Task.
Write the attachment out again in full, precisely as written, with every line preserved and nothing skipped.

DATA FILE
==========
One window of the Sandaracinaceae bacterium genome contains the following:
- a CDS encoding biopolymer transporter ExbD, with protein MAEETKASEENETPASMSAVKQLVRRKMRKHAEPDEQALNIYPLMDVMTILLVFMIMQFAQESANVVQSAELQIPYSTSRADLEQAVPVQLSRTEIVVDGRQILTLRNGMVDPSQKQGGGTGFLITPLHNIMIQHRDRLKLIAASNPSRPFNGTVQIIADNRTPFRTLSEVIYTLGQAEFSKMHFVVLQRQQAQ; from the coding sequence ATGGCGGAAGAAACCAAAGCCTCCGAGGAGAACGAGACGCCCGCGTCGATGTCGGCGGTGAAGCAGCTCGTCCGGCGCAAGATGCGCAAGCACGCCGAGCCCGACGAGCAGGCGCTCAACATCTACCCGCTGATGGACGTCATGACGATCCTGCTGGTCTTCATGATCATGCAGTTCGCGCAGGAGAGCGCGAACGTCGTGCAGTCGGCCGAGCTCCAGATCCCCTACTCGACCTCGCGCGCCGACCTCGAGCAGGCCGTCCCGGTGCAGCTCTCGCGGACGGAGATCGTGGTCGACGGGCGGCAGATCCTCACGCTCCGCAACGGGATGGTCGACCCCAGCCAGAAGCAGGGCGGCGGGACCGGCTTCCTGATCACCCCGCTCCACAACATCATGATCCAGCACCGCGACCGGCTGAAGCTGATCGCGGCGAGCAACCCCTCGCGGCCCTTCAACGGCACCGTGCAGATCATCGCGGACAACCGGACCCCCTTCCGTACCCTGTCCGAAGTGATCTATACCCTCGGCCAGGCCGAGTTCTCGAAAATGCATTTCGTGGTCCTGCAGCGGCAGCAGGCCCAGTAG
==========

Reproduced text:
One window of the Sandaracinaceae bacterium genome contains the following:
- a CDS encoding biopolymer transporter ExbD, with protein MAEETKASEENETPASMSAVKQLVRRKMRKHAEPDEQALNIYPLMDVMTILLVFMIMQFAQESANVVQSAELQIPYSTSRADLEQAVPVQLSRTEIVVDGRQILTLRNGMVDPSQKQGGGTGFLITPLHNIMIQHRDRLKLIAASNPSRPFNGTVQIIADNRTPFRTLSEVIYTLGQAEFSKMHFVVLQRQQAQ; from the coding sequence ATGGCGGAAGAAACCAAAGCCTCCGAGGAGAACGAGACGCCCGCGTCGATGTCGGCGGTGAAGCAGCTCGTCCGGCGCAAGATGCGCAAGCACGCCGAGCCCGACGAGCAGGCGCTCAACATCTACCCGCTGATGGACGTCATGACGATCCTGCTGGTCTTCATGATCATGCAGTTCGCGCAGGAGAGCGCGAACGTCGTGCAGTCGGCCGAGCTCCAGATCCCCTACTCGACCTCGCGCGCCGACCTCGAGCAGGCCGTCCCGGTGCAGCTCTCGCGGACGGAGATCGTGGTCGACGGGCGGCAGATCCTCACGCTCCGCAACGGGATGGTCGACCCCAGCCAGAAGCAGGGCGGCGGGACCGGCTTCCTGATCACCCCGCTCCACAACATCATGATCCAGCACCGCGACCGGCTGAAGCTGATCGCGGCGAGCAACCCCTCGCGGCCCTTCAACGGCACCGTGCAGATCATCGCGGACAACCGGACCCCCTTCCGTACCCTGTCCGAAGTGATCTATACCCTCGGCCAGGCCGAGTTCTCGAAAATGCATTTCGTGGTCCTGCAGCGGCAGCAGGCCCAGTAG